William Hogarth: The Analysis of Beauty 

Born three hundred years ago in Smithfield, London, William Hogarth established himself as a central figure in eighteenth-century English culture through his paintings, engravings, and outspoken art criticism. In this new edition of Hogarth’s Analysis of Beauty—a unique work combining theory with practical advice on painting—Ronald Paulson includes the complete text of the original work; an introduction that places the Analysis in the tradition of aesthetic treatises and Hogarth’s own “moral” works; extensive annotation of the text and accompanying illustrations; and illuminating manuscript passages that Hogarth omitted from the final printed version.

In the development of English aesthetics, the Analysis of Beautytakes a position of high significance. Hogarth’s stature in his own time suggests the importance of his attempt to systematize and theorize his own artistic practice. What he proposes is an aesthetics of the middle range, subordinating both the Beautiful and the Sublime to the everyday world of human choice and contingency—essentially the world of Hogarth’s own modern moral subjects, his engraved works.
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Pierre Bourdieu: Distinction: A Social Critique of the Judgement of Taste

No judgement of taste is innocent. In a word, we are all snobs. Pierre Bourdieu brilliantly illuminates this situation of the middle class in the modern world. France's leading sociologist focusses here on the French bourgeoisie, its tastes and preferences. Distinction is at once a vast ethnography of contemporary France and a dissection of the bourgeois mind.
In the course of everyday life people constantly choose between what they find aesthetically pleasing and what they consider tacky, merely trendy, or ugly. Bourdieu bases his study on surveys that took into account the multitude of social factors that play a part in a Frenchperson's choice of clothing, furniture, leisure activities, dinner menus for guests, and many other matters of taste. What emerges from his analysis is that social snobbery is everywhere in the bourgeois world. The different aesthetic choices people make are all distinctions-that is, choices made in opposition to those made by other classes. Taste is not pure. Bourdieu finds a world of social meaning in the decision to order bouillabaisse, in our contemporary cult of thinness, in the "California sports" such as jogging and cross-country skiing. The social world, he argues, functions simultaneously as a system of power relations and as a symbolic system in which minute distinctions of taste become the basis for social judgement.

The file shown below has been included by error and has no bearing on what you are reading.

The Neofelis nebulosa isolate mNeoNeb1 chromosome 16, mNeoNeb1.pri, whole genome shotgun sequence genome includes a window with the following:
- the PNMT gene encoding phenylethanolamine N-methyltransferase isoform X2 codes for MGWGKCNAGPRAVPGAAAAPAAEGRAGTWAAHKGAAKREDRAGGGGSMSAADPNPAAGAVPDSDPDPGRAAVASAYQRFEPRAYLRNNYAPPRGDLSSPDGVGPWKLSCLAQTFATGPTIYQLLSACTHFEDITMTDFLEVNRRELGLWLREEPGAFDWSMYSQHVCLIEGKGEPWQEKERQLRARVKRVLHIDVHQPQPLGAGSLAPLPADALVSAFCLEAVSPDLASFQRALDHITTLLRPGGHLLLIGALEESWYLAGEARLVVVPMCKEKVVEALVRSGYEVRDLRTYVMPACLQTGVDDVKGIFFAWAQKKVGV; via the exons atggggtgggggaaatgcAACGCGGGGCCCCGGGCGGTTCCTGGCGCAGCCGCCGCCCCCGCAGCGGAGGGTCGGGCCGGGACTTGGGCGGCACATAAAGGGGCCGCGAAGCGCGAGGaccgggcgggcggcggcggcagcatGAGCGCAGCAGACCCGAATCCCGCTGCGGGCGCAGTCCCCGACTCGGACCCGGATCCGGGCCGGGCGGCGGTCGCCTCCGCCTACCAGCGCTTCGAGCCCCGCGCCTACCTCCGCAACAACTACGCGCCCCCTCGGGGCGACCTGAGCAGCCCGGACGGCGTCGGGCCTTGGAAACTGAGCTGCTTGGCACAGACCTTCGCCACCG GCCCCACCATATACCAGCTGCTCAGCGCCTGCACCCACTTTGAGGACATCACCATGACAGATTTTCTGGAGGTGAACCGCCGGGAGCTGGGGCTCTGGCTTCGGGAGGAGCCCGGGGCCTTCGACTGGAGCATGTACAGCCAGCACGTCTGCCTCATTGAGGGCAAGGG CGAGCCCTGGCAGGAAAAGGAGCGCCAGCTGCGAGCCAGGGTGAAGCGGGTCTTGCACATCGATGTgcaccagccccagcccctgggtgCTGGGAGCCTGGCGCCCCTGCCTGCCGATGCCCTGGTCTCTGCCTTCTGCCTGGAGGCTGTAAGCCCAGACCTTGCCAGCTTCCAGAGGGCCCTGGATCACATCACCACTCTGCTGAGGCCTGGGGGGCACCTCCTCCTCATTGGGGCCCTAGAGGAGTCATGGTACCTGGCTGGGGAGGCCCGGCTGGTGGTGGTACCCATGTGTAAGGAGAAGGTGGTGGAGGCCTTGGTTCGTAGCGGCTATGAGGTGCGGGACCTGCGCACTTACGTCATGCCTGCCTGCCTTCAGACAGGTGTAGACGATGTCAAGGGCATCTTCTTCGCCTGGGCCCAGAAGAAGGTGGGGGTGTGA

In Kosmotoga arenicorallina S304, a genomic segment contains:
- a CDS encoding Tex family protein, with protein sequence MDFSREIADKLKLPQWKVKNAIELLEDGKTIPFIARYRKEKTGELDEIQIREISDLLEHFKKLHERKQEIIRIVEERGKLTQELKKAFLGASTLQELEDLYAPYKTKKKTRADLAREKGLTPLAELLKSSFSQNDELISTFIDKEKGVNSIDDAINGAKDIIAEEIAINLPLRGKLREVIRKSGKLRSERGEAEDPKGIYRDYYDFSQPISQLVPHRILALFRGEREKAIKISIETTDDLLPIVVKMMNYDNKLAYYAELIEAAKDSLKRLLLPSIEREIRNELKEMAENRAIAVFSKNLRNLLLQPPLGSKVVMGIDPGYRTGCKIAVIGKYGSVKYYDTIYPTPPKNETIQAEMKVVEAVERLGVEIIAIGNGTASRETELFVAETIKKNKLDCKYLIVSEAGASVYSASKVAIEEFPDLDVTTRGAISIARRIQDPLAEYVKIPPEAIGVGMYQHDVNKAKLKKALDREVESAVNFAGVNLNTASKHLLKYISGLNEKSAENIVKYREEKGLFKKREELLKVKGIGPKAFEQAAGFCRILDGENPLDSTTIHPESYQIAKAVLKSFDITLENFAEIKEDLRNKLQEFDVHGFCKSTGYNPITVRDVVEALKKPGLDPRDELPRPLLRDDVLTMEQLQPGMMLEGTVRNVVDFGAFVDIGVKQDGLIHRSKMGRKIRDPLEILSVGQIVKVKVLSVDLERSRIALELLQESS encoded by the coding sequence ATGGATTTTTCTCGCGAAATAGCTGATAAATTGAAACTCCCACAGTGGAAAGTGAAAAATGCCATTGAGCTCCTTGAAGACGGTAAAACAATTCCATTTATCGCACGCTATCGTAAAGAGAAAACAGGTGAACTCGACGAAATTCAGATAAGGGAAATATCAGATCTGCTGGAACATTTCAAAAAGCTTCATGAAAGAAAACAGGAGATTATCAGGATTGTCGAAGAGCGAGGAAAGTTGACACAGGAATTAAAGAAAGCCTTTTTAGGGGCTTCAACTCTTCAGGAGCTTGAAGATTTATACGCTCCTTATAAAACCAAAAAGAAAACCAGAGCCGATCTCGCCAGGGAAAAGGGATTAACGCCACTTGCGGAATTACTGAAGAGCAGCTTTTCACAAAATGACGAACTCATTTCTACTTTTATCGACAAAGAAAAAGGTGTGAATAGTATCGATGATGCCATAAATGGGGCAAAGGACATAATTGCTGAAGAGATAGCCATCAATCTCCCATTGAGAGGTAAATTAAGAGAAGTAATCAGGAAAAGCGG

The topic of Bourdieu's book is a fascinating one: the strategies of social pretension are always curiously engaging. But the book is more than fascinating. It is a major contribution to current debates on the theory of culture and a challenge to the major theoretical schools in contemporary sociology.

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Further Readings Available as PDF
Language and Symbolic Power
The Logic of Practice
The Forms of Capital
Social Space and Symbolic Power

Additional Resources:
Routledge Profile of Pierre Bourdieu
Documentary: Sociology is a Martial Art (2002)

Philip Guston: Collected Writings, Lectures and Conversations

This is the premier collection of dialogues, talks, and writings by Philip Guston (1913–1980), one of the most intellectually adventurous and poetically gifted of modern painters. Over the course of his life, Guston’s wide reading in literature and philosophy deepened his commitment to his art—from his early Abstract Expressionist paintings to his later gritty, intense figurative works. This collection, with many pieces appearing in print for the first time, lets us hear Guston’s voice—as the artist delivers a lecture on Renaissance painting, instructs students in a classroom setting, and discusses such artists and writers as Piero della Francesca, de Chirico, Picasso, Kafka, Beckett, and Gogol.